Monday, May 08, 2006

A Taller Yuan: A Good or a Bad Thing?

My friends over at China Law Blog have asked my opinion as to "whether the U.S. would be better or worse off if the Yuan [were allowed] to float and, presumably greatly appreciate."

I'm glad you asked. (Any excuse to bloggiate.)

My answer is: That depends on whether you care about the immediate (read short-term) effects or the long-term ones.

Obviously, if the yuan floats, it goes up, and the dollar goes down, which I believe would only give a more truthful reflection of long-term reality. But just as obviously, both China and the US are profiting short-term from this pegging, in spite of all of the jaw-boning. China is raking in the dollars for cheap exports, and the US is getting a low CPI with a cute angelic halo around Greenspan's (now Bernanke's) head to help camouflage the Fed's misguided "economy-rescuing," credit-pumping, bubble-blowing activities.


[Thanks to dioshaciendoelmilagro.com for the image.]

I watch the yuan chart on a daily basis, and it's absolutely mind-boggling and very unique among foreign exchange charts. What would be the immediate results of an unpegging? Havoc in the Chinese export industries. But it's also the end of the party on the other side of the Pacific.

Chinese companies will have to slow production in compliance with receding American demand, we know that; but do we also realize that America will have to come to terms with the resulting increase in prices and (here's the rub) the increase in our all-important CPI inflation rate -- a bogus figure if there ever was one, but nonetheless an instrumental one with regard to our monetary policy?

The second ramification would be havoc -- or further havoc -- in the Chinese and our own speculative asset markets. If I understand correctly, much foreign investment has already found a home in China just waiting for such an appreciation, so much so that the Chinese government has felt the need to take action to suppress it, in order to avoid undue asset inflation and the damages such as those done to the Icelandic economy when all of the speculative money tide left its shores. American money probably makes up the bulk of that speculative activity.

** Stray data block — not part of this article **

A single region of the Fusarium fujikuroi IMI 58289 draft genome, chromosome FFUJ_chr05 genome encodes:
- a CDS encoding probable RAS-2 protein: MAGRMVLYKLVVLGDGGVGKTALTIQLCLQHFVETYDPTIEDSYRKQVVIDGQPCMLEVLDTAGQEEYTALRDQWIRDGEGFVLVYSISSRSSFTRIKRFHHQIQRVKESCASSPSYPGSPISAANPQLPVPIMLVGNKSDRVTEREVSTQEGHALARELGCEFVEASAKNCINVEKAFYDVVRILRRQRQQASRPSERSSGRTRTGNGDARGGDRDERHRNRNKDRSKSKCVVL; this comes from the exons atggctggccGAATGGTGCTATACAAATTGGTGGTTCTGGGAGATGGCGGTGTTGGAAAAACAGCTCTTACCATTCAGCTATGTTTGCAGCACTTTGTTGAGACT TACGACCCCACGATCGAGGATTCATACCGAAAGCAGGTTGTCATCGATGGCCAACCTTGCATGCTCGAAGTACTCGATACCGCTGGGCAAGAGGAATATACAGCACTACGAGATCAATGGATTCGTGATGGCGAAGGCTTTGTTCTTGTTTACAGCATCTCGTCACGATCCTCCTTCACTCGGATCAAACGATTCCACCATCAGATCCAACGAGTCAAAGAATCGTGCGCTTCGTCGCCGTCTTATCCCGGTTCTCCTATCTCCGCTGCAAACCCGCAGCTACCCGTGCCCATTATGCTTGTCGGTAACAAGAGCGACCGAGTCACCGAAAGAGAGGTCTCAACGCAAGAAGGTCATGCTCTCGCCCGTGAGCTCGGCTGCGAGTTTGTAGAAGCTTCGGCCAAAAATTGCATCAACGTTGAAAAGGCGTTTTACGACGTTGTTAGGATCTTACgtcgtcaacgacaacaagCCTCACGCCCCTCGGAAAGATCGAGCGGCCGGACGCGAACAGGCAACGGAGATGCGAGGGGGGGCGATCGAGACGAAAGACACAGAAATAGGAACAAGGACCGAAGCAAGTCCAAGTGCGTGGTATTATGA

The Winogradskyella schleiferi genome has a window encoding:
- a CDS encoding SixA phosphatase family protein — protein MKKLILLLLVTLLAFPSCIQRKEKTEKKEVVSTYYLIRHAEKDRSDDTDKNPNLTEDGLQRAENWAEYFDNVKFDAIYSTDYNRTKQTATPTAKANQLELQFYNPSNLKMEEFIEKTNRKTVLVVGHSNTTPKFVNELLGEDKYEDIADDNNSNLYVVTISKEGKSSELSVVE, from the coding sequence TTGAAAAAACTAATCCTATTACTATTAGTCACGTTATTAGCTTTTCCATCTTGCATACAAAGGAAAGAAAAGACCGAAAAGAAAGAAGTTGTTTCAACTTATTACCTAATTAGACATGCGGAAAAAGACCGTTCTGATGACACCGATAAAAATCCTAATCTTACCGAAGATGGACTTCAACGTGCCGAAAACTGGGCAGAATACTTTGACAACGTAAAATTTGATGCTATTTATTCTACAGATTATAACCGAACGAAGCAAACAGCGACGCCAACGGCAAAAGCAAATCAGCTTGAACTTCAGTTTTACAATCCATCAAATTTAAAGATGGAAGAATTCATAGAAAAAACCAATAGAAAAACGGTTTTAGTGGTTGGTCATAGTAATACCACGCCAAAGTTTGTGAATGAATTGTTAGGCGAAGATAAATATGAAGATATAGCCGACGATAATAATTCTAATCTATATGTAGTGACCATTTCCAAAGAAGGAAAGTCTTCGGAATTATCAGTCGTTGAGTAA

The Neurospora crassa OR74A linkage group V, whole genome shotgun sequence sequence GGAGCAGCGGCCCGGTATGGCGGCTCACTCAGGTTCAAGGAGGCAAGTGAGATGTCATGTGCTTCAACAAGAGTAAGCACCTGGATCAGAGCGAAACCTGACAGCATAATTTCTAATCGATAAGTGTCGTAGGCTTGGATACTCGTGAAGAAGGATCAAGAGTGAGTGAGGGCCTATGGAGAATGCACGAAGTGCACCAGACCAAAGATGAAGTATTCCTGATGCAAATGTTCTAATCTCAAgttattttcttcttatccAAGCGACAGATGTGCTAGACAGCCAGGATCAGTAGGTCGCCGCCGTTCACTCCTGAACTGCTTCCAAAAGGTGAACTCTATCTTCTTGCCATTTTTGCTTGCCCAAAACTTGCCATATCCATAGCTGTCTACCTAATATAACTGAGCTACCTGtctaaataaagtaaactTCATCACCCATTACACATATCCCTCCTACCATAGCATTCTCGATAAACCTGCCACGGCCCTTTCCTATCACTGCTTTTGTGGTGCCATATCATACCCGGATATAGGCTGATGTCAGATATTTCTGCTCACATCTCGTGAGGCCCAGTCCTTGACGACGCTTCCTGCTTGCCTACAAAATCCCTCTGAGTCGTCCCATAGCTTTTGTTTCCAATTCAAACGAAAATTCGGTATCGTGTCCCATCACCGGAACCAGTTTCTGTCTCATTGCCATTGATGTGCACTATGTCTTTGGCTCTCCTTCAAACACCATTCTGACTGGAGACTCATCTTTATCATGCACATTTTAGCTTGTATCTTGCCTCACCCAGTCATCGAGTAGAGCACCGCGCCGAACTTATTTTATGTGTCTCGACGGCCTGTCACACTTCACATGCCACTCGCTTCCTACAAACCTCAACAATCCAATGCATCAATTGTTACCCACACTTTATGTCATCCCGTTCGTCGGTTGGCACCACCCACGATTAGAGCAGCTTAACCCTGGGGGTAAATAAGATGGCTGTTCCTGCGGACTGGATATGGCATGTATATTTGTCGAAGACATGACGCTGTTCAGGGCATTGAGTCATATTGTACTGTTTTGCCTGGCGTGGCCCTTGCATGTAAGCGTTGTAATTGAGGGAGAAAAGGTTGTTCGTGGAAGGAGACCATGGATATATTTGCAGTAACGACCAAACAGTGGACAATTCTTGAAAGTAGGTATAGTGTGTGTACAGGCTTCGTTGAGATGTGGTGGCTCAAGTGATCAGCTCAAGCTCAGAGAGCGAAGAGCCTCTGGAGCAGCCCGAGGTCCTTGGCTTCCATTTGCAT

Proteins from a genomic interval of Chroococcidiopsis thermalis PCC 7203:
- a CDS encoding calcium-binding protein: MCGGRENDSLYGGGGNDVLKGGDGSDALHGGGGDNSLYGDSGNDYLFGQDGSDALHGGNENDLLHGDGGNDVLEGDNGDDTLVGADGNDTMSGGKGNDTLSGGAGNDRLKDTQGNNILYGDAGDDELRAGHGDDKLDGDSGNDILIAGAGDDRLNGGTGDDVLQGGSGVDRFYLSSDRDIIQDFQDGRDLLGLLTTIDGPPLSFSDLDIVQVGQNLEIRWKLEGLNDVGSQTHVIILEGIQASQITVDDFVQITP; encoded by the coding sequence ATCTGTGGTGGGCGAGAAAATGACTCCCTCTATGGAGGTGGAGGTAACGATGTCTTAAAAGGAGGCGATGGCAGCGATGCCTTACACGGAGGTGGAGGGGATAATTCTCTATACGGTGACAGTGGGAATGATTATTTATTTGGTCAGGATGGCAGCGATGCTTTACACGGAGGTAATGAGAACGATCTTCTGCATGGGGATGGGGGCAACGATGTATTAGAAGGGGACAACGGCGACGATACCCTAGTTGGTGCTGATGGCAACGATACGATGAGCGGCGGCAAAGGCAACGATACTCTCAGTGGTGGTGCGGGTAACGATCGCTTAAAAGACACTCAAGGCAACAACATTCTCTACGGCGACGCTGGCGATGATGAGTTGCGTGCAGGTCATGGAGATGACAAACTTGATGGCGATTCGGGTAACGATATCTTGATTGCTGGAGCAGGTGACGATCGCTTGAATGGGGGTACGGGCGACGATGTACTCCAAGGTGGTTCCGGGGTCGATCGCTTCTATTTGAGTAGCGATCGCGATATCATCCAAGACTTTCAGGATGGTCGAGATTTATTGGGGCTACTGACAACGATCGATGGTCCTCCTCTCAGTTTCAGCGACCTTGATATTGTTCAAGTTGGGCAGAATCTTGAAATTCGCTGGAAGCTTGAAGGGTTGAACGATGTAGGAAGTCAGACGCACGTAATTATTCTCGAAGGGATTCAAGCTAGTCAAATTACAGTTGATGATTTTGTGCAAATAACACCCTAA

The third problem has to do with worldwide confidence in the dollar. As the yuan increases in value, the dollar sinks, and along with it all dollar-denominated assets and investments; and I don't think it would sink only respective to the yuan. The exchange markets, like all markets, are easily spooked, and a sudden dollar drop might topple us all into a flight away from it.

On the other hand, all of this is going to happen sooner or later, in my opinion; it's just a matter of time and speed. It may appear as a flight from the dollar, as a walk away from the dollar, or as a relatively unnoticed drop in the foreign exchange rate of the dollar without any repercussions on the internal economy -- although in this internet-investing day-and-age, I can't believe it would happen that smoothly.